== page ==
Aiming to restore history
Dalton Sparks, a Life Scout working toward advancement to Eagle Scout, has chosen a unique and ambitious project of historical significance to our community.
Sparks is asking for volunteers and donors to help restore a minority cemetery that he plans to name after Pvt. Norman Smith, a World War I veteran buried on the west side of the 1.5- acre plot.
Located in plain view between the Municipal Building and the Post Office is a wooded strip of land, overgrown and neglected, that contains some 60 graves — some marked with headstones, others indicated only by a projecting rock and sunken rectangle.
“At the beginning of my research, Ken Penhale provided me with a 1916 hand-written journal of the Helena census,” Sparks said. “My current roster contains 59 names and I have found and identified nine headstones so far.”
Sparks also spoke with four longtime local residents, including Jimmy Lovelady.
Pauline Sharp Edwards provided him with at least four dozen names of people she could remember being buried there.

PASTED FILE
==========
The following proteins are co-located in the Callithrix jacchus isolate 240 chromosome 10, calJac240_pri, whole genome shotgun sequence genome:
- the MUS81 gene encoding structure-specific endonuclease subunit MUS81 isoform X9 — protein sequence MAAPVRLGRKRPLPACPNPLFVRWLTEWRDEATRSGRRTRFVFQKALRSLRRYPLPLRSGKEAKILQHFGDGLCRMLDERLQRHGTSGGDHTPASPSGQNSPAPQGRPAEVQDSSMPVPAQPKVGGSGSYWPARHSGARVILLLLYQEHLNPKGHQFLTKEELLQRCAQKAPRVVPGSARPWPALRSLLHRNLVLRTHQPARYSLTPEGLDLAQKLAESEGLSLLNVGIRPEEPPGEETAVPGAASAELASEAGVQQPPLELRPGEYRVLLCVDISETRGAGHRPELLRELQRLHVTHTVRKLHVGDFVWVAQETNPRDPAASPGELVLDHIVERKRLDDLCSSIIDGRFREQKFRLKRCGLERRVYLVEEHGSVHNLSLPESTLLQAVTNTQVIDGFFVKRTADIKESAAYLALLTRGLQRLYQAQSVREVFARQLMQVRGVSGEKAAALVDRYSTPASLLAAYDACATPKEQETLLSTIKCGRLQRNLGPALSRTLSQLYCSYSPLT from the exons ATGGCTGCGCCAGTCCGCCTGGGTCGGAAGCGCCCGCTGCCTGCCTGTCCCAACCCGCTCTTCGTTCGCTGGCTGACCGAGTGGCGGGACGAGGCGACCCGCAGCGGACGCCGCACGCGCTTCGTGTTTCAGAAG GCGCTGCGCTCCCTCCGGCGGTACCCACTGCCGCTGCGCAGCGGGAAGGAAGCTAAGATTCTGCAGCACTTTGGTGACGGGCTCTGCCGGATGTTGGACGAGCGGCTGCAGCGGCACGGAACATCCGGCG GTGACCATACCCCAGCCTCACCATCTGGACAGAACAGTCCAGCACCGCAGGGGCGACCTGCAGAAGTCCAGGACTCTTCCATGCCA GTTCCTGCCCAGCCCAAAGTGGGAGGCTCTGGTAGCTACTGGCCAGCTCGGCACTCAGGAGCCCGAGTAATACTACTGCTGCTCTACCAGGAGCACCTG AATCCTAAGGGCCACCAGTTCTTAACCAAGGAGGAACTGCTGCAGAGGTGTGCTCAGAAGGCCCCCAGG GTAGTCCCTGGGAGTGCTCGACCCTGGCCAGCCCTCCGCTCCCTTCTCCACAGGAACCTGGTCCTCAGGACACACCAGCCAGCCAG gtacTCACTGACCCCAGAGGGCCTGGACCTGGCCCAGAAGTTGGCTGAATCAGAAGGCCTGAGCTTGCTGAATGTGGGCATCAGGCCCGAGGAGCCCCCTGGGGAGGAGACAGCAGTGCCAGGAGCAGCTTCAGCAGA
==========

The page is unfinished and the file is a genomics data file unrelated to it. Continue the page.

“Billy Dean Harris remembers the black kids and white kids engaging in rock throwing contests across Buck Creek. Billy said the kids were not aware of what ‘race’ was, they just all played together.”
Iris Bramblett, the oldest person interviewed so far, was an eyewitness ‘from the road’ to several funerals there. Large crowds could be seen when she was just a girl.
“She told me about the mass pauper’s grave ‘under the big oak tree,’ which is now uprooted,” Sparks said.
The area has been staked off into sectors and clearance of the underbrush has begun. The project is estimated at $12,000 to $15,000, which includes an iron fence and entry. Workdays are scheduled for Saturdays, 8 a.m. until sundown.
Sparks, a freshman at Kingwood Christian School, began the project with money he earned from mowing grass last summer. He plans to publish a book or pamphlet that chronicles the effort as it unfolds.
“My goal is to be completed with all clean-up and marker restoration by the end of June. I would like to make Eagle by the end of July so I can go to National Boy Scout Jamboree at Fort AP Hill in Virginia to celebrate the 100th anniversary of scouting, as an Eagle.”
Sparks grandfather and advisor on his Eagle project, Jerry Pate, attended the 50th Anniversary in 1960 at Colorado Springs, Colo.
To donate time, materials or money, contact Jerry Pate at 987-4861.
Laura Brookhart can be reached by e–mail at email@example.com.